I quickly discovered that IAR's compiler wastes registers when passing 16-bit parameters to a C function. By its ABI, the first 16-bit parameter is placed into R12 and the second into R14. R13 and R15 remain unused, as they are reserved for the high words of 32-bit parameters. GCC follows the much more logical route of only assigning a single register to a 16-bit value, such that R15 is used for the first parameter, R14 for the second, R13 for the third, and R12 for the fourth. This allows it to accept four parameters by register, while IAR's compiler will push the third and fourth onto the stack while leaving two clobber registers unused!
To demonstrate this, I have compiled a simple C program containing only a function foo() which returned the sum of its four inputs and a main() method to call foo(). This was compiled to assembly language using mspgcc 3.2.3 and IAR MSP430 C/C++ Compiler V3.42A/W32.
In both compilers, four assembly instructions were used to add the values and return the result in the single register of the first parameter, R12 for IAR and R15 for GCC. The table below lists the assembly generated by each compiler, with instructions converted from the GCC format (lowercase, .W omitted) to the IAR format for clear comparison. GCC, by virtue of its more efficient register usage, avoids both having to PUSH.W two parameters onto the stack and avoids having to use the indexed addressing mode, as X(SP), within the function.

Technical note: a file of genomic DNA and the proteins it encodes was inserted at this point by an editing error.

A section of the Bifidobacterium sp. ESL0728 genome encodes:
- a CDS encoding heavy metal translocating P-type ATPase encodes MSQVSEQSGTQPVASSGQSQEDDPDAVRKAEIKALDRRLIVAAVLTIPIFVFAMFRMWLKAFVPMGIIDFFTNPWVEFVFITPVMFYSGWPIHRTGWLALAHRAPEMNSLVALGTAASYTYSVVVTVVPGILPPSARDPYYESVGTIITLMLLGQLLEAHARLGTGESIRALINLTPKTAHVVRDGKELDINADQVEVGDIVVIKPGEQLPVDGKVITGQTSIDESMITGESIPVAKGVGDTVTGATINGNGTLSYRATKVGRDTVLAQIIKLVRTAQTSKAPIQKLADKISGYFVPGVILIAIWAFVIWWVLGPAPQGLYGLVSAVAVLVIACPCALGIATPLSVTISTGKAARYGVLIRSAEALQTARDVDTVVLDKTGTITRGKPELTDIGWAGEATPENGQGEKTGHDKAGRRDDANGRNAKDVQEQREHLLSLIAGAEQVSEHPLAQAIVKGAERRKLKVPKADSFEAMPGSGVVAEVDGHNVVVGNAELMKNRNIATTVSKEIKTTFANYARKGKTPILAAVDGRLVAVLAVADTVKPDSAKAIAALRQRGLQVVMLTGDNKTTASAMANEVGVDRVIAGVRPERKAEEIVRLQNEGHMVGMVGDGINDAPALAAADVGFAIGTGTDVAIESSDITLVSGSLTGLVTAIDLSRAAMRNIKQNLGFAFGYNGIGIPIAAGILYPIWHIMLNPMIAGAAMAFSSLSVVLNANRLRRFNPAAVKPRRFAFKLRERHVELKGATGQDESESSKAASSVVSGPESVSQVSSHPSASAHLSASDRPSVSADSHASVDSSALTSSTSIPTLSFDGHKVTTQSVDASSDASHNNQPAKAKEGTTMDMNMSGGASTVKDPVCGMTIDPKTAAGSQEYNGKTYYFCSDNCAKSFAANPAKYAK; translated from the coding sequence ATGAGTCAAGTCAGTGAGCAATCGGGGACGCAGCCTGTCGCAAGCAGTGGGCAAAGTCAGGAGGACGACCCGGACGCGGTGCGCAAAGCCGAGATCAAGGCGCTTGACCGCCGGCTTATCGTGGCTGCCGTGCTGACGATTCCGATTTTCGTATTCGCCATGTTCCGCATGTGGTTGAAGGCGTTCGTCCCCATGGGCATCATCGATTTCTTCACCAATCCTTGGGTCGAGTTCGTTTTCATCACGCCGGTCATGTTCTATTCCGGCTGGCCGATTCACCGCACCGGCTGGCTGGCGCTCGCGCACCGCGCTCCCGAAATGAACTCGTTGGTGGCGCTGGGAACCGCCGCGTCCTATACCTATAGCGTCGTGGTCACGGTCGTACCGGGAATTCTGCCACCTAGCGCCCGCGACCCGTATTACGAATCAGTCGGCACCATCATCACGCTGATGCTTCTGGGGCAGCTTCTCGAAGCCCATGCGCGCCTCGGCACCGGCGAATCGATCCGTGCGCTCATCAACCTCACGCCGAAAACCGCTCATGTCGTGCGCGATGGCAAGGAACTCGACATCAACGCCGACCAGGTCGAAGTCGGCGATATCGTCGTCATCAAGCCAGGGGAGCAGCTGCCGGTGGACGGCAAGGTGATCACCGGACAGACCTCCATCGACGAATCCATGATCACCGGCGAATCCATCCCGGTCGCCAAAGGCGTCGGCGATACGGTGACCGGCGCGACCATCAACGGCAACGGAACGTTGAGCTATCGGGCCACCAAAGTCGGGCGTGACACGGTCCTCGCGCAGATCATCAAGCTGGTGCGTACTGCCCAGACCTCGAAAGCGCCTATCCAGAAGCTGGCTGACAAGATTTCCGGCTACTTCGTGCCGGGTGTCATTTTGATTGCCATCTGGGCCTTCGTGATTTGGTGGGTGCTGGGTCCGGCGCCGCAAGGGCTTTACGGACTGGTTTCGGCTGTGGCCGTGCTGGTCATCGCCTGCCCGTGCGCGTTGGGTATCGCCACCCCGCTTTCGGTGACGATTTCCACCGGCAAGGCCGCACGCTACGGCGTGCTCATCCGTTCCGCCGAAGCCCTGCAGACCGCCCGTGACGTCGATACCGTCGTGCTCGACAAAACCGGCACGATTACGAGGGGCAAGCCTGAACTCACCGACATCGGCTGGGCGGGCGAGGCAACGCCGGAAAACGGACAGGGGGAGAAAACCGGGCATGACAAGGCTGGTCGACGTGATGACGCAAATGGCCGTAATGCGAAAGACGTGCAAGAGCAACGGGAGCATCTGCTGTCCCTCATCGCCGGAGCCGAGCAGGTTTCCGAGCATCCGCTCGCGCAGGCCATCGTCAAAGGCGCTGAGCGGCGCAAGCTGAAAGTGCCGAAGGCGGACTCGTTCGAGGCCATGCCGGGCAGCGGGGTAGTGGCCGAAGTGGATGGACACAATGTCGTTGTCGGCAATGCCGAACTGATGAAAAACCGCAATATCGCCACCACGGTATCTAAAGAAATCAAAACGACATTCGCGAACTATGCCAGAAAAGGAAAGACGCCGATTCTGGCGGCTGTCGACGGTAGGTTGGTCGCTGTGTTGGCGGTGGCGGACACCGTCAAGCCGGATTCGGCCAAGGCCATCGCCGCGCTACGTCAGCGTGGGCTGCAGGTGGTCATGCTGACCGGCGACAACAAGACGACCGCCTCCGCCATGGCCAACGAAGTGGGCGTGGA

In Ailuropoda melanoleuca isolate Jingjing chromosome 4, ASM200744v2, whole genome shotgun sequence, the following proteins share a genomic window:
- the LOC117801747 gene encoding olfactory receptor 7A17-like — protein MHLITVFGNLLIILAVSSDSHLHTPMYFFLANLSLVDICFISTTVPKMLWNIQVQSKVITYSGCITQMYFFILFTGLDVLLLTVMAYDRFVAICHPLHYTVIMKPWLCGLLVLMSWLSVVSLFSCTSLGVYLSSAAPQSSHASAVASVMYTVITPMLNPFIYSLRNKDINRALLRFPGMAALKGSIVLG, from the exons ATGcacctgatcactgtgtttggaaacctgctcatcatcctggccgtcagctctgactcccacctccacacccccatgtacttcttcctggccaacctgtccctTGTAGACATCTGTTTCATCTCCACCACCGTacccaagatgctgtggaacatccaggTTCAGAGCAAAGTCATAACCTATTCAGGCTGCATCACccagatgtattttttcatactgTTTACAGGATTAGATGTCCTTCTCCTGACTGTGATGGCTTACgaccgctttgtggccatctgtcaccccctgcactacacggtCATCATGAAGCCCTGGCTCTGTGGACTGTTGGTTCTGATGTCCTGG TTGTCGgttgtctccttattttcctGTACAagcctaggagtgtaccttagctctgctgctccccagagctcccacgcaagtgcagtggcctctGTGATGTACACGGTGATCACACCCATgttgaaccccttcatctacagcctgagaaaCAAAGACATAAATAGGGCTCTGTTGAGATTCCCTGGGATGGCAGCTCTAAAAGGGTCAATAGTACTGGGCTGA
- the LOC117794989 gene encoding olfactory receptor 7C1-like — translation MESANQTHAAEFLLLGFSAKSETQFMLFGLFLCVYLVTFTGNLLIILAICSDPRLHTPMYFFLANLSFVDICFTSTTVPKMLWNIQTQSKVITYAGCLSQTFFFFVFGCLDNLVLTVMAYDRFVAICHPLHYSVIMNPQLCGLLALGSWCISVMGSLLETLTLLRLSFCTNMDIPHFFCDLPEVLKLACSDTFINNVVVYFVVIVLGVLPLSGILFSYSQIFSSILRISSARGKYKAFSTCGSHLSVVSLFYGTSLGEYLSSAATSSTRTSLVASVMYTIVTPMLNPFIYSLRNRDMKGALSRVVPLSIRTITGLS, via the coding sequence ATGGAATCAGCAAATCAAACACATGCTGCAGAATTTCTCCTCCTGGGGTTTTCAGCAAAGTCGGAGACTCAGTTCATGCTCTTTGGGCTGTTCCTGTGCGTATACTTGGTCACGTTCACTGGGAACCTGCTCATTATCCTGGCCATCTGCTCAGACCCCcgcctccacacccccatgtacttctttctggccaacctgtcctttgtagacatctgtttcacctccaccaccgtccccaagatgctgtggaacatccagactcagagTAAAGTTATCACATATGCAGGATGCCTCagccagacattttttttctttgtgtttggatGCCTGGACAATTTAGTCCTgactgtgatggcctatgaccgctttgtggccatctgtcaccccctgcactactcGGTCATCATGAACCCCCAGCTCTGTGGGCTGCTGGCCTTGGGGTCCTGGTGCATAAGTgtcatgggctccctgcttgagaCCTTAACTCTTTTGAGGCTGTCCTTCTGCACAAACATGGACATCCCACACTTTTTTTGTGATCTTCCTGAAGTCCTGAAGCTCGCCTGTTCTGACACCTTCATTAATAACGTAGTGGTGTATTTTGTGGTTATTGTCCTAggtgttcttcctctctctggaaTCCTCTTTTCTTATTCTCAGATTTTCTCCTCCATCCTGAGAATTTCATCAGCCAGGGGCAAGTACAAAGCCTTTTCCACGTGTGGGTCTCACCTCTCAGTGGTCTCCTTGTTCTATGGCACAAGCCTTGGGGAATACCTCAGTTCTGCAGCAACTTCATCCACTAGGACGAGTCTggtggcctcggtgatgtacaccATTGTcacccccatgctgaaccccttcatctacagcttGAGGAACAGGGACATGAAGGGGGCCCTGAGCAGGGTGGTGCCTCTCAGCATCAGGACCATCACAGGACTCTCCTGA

Pages 3-72 and 3-73 of the MSP430 Family Guide detail the full cost of these additions, which increase not only the runtime but also the storage requirements of the function. According to those pages, "ADD.W r14,r15" takes 1 cycle and 1 word of memory while "ADD.W 0x2(SP), R12" takes 3 cycles and 2 words of memory. Additionally, each of the two PUSH.W statements required to call foo() in the IAR compiler takes 3 cycles, which are unnecessary in GCC.
Texas Instruments' Code Composer Essentials does not suffer from IAR's inefficiency; rather, it uses an ABI similar to but incompatible with GCC. TICCE allocates register R12 for the first parameter, then R13, R14, and R15. The result is returned in R12. GCC uses registers in the opposite order and returns in R15. See the Users Guide for more details.
What's the reasoning behind IAR's design? It makes functions of two 32-bit values easily compatible with those of two 16-bit values, but this compatibility breaks as soon as the third parameter comes into play, which is pushed onto the stack as a single word. If such compatibility were essential, the trick could be maintained by using R13 for the third parameter and R15 for the fourth.
 mspgcc manual
 IAR manuals
 Texas Instruments's MSP430 Family Guide
 MSP430 Optimizing C/C++ Compiler User's Guide (SLAU132)